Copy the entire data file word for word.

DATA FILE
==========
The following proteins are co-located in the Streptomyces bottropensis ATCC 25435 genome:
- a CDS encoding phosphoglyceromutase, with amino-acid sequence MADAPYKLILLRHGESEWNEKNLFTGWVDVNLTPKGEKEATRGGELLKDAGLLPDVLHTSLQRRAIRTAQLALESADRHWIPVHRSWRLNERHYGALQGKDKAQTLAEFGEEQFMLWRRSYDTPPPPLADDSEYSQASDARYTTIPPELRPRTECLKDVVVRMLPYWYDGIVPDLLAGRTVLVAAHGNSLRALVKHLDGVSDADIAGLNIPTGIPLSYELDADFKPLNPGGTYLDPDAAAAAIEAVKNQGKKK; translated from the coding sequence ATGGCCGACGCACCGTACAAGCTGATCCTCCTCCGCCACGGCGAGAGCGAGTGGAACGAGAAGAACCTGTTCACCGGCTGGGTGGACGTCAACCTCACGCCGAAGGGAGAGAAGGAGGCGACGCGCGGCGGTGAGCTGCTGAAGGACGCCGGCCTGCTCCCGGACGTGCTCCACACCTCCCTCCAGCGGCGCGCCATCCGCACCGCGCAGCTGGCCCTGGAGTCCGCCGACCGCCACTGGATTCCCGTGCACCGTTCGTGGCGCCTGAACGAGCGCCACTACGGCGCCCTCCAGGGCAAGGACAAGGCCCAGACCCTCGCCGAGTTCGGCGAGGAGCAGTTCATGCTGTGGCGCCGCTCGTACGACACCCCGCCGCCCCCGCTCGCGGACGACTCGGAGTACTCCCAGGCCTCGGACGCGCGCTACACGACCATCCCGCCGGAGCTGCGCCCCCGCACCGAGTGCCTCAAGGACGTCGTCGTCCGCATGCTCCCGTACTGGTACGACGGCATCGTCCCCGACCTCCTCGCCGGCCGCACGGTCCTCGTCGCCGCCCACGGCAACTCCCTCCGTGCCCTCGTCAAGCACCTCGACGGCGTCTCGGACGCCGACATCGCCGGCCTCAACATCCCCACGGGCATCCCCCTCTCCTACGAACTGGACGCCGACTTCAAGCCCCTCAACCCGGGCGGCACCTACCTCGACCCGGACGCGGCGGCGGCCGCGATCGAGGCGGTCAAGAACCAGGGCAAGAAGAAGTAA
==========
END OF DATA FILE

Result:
The following proteins are co-located in the Streptomyces bottropensis ATCC 25435 genome:
- a CDS encoding phosphoglyceromutase, with amino-acid sequence MADAPYKLILLRHGESEWNEKNLFTGWVDVNLTPKGEKEATRGGELLKDAGLLPDVLHTSLQRRAIRTAQLALESADRHWIPVHRSWRLNERHYGALQGKDKAQTLAEFGEEQFMLWRRSYDTPPPPLADDSEYSQASDARYTTIPPELRPRTECLKDVVVRMLPYWYDGIVPDLLAGRTVLVAAHGNSLRALVKHLDGVSDADIAGLNIPTGIPLSYELDADFKPLNPGGTYLDPDAAAAAIEAVKNQGKKK; translated from the coding sequence ATGGCCGACGCACCGTACAAGCTGATCCTCCTCCGCCACGGCGAGAGCGAGTGGAACGAGAAGAACCTGTTCACCGGCTGGGTGGACGTCAACCTCACGCCGAAGGGAGAGAAGGAGGCGACGCGCGGCGGTGAGCTGCTGAAGGACGCCGGCCTGCTCCCGGACGTGCTCCACACCTCCCTCCAGCGGCGCGCCATCCGCACCGCGCAGCTGGCCCTGGAGTCCGCCGACCGCCACTGGATTCCCGTGCACCGTTCGTGGCGCCTGAACGAGCGCCACTACGGCGCCCTCCAGGGCAAGGACAAGGCCCAGACCCTCGCCGAGTTCGGCGAGGAGCAGTTCATGCTGTGGCGCCGCTCGTACGACACCCCGCCGCCCCCGCTCGCGGACGACTCGGAGTACTCCCAGGCCTCGGACGCGCGCTACACGACCATCCCGCCGGAGCTGCGCCCCCGCACCGAGTGCCTCAAGGACGTCGTCGTCCGCATGCTCCCGTACTGGTACGACGGCATCGTCCCCGACCTCCTCGCCGGCCGCACGGTCCTCGTCGCCGCCCACGGCAACTCCCTCCGTGCCCTCGTCAAGCACCTCGACGGCGTCTCGGACGCCGACATCGCCGGCCTCAACATCCCCACGGGCATCCCCCTCTCCTACGAACTGGACGCCGACTTCAAGCCCCTCAACCCGGGCGGCACCTACCTCGACCCGGACGCGGCGGCGGCCGCGATCGAGGCGGTCAAGAACCAGGGCAAGAAGAAGTAA